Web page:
Income Tax Information

All international students should file a federal income tax return if they earned money in the US or had a US source scholarship.  You should also file a state return if you live in a state that requires it. In the U.S., the Internal Revenue Service oversees the collection of federal income taxes. Non-residents are taxed differently than residents. Students in F or J status are considered to be non-residents for tax purposes until they have been in the U.S. over five calendar years. Non-students in J status are considered to be non-residents for tax purposes until they have been in the U.S. for two years. (Do not confuse the IRS definition of non-resident with the Department of Homeland Security’s definition of non-resident for immigration purposes.)

When You Start a Job: Completing the W-4
If you have been authorized to work, your employer will have you complete a W-4 form, also known as the Employee’s Withholding Allowance Certificate. This determines how much of your income should be paid to the government as taxes. As a non-resident for tax purposes, you may claim only one allowance in item 5 and no further allowances even if you are married and have children. There are exceptions to this rule for citizens of Canada, India, Japan, Korea and Mexico; consult IRS publication 519 for more information. Note that in item 7 on the W-4, you may NOT indicate that you are exempt from taxes.

Filing Requirements
Each year everyone in F-1, F-2, J-1, or J-2 status is required to file Form 8843, the Statement for Exempt Individuals and Individuals with a Medical Condition, even if you have no U.S. source income. Form 8843 is not a tax form, but rather a tax information sheet that must be submitted to the federal government.

If you have U.S. source income (from working in the U.S., taxable scholarship or dividends on investments in the U.S., for instance), you are also required to file a federal income tax return annually before the April 15 deadline, using either Form 1040NR or 1040NREZ. You may download these forms from the IRS Web site along with instructions.  By filing this form, you will determine whether you paid too much, too little, or the appropriate amount of taxes during the previous year. Students who live outside New Hampshire or who have worked outside New Hampshire may also need to file a tax return in that state. By filing the returns, most international students and scholars will receive a refund of overpaid taxes.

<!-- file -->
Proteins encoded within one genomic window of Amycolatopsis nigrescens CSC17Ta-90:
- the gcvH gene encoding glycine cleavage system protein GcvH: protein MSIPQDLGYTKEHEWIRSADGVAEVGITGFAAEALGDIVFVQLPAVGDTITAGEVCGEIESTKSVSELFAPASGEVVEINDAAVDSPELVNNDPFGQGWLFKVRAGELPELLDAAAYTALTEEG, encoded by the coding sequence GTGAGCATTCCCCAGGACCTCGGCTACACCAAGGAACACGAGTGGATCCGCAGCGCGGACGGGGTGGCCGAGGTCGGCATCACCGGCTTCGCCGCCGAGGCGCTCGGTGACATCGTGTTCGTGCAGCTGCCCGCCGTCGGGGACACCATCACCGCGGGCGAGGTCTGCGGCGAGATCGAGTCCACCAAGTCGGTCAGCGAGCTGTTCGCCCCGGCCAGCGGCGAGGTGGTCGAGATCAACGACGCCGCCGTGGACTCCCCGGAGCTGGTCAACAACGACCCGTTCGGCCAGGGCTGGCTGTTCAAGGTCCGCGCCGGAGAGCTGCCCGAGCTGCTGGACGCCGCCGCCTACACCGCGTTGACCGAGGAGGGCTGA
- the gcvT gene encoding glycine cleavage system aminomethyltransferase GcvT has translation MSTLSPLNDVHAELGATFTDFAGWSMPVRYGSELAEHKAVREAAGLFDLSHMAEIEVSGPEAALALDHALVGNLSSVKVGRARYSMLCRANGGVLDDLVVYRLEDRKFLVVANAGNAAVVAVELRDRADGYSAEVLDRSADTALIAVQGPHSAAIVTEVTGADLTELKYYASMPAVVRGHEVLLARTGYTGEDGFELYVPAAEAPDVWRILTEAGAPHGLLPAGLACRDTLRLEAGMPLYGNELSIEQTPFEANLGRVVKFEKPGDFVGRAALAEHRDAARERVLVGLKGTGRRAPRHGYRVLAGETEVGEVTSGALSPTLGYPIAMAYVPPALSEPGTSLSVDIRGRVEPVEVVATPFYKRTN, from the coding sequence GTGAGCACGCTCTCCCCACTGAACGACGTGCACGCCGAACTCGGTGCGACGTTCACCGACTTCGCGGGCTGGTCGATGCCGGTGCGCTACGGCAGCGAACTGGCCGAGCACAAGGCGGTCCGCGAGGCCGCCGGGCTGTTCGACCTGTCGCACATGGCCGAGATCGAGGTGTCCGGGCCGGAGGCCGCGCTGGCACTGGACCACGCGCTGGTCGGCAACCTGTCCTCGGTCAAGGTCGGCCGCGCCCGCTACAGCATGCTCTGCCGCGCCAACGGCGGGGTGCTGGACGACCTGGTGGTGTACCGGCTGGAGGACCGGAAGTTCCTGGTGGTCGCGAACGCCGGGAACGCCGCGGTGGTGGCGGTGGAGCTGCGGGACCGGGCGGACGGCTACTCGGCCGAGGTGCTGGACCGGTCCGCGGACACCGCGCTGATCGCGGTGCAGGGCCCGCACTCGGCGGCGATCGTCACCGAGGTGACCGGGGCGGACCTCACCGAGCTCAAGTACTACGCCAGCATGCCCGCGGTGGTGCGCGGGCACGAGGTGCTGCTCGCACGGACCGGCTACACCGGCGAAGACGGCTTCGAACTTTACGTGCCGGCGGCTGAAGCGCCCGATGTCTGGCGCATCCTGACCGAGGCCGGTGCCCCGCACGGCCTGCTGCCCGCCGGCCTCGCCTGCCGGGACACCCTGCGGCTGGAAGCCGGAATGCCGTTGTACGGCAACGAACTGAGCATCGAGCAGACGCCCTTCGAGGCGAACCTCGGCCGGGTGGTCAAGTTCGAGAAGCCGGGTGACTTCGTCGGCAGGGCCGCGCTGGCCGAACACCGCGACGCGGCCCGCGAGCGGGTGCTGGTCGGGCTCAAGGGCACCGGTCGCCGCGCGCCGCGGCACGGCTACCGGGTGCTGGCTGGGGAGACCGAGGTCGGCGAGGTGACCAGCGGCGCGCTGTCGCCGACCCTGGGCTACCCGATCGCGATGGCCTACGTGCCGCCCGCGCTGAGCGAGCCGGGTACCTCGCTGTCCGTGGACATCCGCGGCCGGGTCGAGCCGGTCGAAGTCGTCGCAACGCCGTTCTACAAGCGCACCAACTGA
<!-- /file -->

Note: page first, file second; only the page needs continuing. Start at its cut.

Submit with your tax return a W-2 form mailed to you by your employer in January that summarizes your total earnings and taxes withheld. If you receive other U.S. sources income (scholarships or investment income, for example), beginning in January you will receive additional tax documents to submit with your tax return. Be sure to make photocopies of your tax return and all documents submitted before you mail the originals to the IRS.

Tax Treaty Exemptions
The U.S. currently has tax treaties with more than 50 countries. Even if there is a tax treaty with your country, you will still report your income and file a U.S. tax return. These treaties are designed to decrease the likelihood that the non-resident will be taxed on the same income both in the U.S. and the country of tax residency. You should consult IRS Publication 901 which is a summary of tax treaties. Be sure to look at the section that pertains to students to see if you are eligible for benefits. If you think you are eligible, then get an actual copy of the treaty to guide you in completing your tax return.

For More Information
Consult an advisor in International Student Services for basic information about taxation in the U.S. Each spring term, watch for email and posted fliers around campus for free tax help through the SNHU Volunteer Income Tax Assistance (VITA) program.

Please see the IRS Web site at for further specifics about your responsibilities as a taxpayer, forms, filing instructions and deadlines and late payment options.